Hello, Mishka! Seattle Aquarium welcomes a new sea otter

Mishka, 6 month old sea otter coming to Seattle Aquarium

Great news! Mishka, a rescued Alaskan sea otter pup, will soon be making her home at the Seattle Aquarium. She’ll be arriving very early tomorrow morning and it’s expected that Aquarium visitors will be able to view her on Sunday, February 1—making Super Bowl Sunday even more super!

Mishka, which is Russian for “little bear,” is just over six months old and is coming to the Aquarium by way of the Alaska SeaLife Center in Seward, Alaska. After being caught in a fishing net in July 2014, she was rescued, rehabilitated at the Alaska SeaLife Center, and deemed non-releasable by the U.S. Fish & Wildlife Service (USFWS). Her caretakers in Alaska report that she’s been enjoying a diet of surf clams, crab, mussels, capelin, squid, herring and pollock and now weighs just over 26 pounds. They also say that she seems to have a lot of fun with enrichment activities, particularly piles of ice.

Because Mishka has been living indoors, Aquarium staff will be systematically acclimating her to her new outdoor environment. After she arrives on Saturday, she’ll be placed in the Aquarium’s sea otter holding pool, where the windows will be covered and stanchions will be used to keep visitors out of the area. Based on Mishka’s behavior, the window coverings will be gradually removed in sections. Over the following few days, the stanchions will be moved closer to the windows until she gets used to people being close. In time, as she becomes comfortable in her new surroundings, we will introduce Aniak as her first companion.

Northern sea otters have made their homes at the Aquarium since we opened in 1977. In fact, we have the distinction of being the first zoo or aquarium to have a sea otter pup conceived, born and survive into adulthood. Multiple populations of sea otters are listed as threatened under the Endangered Species Act—northern sea otters are threatened. As accredited members of the Association of Zoos & Aquariums (AZA), the Aquarium and Alaska SeaLife Center are working collaboratively to place sea otters that have been deemed non-releasable by the USFWS. Initiatives like this help further our goals related to conservation research and education about this species.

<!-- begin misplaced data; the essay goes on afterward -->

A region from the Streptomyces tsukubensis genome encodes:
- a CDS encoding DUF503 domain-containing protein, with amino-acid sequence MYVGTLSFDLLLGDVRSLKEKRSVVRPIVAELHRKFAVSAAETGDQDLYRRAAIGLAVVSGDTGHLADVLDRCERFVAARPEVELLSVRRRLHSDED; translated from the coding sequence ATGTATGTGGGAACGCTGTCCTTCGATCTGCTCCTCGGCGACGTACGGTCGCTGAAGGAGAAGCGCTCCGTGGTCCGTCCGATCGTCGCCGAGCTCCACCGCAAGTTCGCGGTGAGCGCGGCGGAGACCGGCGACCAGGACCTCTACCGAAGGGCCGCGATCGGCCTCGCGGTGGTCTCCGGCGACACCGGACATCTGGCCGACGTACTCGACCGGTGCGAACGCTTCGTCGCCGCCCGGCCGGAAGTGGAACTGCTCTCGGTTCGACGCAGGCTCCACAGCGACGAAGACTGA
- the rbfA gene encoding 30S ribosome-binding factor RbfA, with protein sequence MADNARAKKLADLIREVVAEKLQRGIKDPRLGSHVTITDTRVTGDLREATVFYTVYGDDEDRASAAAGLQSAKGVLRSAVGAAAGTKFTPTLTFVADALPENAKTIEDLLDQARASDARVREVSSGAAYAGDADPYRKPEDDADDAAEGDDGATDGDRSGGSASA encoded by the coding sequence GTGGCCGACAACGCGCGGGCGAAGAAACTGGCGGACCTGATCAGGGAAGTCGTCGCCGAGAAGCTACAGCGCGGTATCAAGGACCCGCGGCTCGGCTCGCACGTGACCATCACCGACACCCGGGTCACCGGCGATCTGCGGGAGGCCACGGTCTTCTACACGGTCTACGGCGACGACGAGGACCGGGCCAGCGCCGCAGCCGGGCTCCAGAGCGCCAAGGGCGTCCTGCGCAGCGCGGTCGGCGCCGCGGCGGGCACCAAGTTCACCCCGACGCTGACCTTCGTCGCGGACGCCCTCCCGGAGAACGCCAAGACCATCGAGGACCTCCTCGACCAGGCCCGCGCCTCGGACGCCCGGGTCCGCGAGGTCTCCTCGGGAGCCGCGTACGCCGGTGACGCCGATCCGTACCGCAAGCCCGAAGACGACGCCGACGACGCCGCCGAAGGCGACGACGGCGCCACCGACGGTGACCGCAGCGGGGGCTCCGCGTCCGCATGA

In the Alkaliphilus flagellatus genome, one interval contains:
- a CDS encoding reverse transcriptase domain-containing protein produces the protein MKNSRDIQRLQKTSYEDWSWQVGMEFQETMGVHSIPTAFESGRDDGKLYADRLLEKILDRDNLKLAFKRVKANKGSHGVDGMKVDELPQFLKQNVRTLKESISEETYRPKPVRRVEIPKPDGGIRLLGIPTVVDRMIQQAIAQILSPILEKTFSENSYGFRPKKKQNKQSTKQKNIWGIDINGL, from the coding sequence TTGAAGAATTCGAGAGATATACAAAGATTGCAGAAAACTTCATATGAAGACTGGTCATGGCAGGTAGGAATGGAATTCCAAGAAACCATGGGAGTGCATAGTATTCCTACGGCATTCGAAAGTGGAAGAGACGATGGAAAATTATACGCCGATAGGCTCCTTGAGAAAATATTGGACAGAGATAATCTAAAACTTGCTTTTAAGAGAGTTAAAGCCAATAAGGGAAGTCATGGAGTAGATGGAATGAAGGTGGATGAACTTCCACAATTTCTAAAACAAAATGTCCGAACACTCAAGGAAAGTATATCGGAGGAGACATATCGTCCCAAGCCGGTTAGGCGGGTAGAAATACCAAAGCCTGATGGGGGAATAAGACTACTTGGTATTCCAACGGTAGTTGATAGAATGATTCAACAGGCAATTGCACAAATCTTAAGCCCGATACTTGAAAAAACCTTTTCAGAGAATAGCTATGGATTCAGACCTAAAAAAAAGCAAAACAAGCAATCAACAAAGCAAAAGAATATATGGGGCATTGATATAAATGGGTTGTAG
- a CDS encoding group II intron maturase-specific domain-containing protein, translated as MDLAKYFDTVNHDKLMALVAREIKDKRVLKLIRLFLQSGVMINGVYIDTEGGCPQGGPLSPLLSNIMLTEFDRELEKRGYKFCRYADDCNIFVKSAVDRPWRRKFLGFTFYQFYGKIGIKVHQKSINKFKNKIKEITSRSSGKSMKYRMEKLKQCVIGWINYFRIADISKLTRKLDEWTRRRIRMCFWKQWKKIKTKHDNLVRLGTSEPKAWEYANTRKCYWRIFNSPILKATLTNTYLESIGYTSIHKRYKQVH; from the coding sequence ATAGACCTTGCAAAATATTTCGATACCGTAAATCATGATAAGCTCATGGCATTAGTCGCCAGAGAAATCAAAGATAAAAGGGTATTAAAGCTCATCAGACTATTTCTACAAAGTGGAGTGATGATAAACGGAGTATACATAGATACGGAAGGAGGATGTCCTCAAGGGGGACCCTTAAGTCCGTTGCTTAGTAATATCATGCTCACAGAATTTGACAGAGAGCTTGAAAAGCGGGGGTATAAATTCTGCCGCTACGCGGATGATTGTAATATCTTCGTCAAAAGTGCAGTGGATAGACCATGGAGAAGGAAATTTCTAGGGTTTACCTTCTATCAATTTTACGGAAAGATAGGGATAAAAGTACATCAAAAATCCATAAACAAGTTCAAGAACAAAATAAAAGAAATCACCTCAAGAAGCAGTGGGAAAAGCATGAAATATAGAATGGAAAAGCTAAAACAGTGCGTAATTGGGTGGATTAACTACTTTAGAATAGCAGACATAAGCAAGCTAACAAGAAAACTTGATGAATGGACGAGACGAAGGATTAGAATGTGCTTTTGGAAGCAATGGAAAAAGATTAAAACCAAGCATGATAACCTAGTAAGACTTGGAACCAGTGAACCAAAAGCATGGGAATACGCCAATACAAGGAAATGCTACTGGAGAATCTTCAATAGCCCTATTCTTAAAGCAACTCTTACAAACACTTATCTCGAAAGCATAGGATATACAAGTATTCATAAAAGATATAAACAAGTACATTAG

Check out our fact sheet to learn more about northern sea otters—and come meet Mishka on your next visit!

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4 Responses to Hello, Mishka! Seattle Aquarium welcomes a new sea otter

  1. Pingback: Baby Otter | Red Harp Arts

  2. Cindy says:

    Why was Mishka non-releasable?

    • Mishka was estimated to be just over 2 weeks old when she was found tangled in a fishing net. Sea otters need to be with their mother for the first 6 months of their lives to learn critical survival skills. Since she was hand raised, she does not possess the survival skills necessary to live successfully in the wild.

  3. Pingback: Sea Otter with Asthma Learns to Use an Inhaler - News

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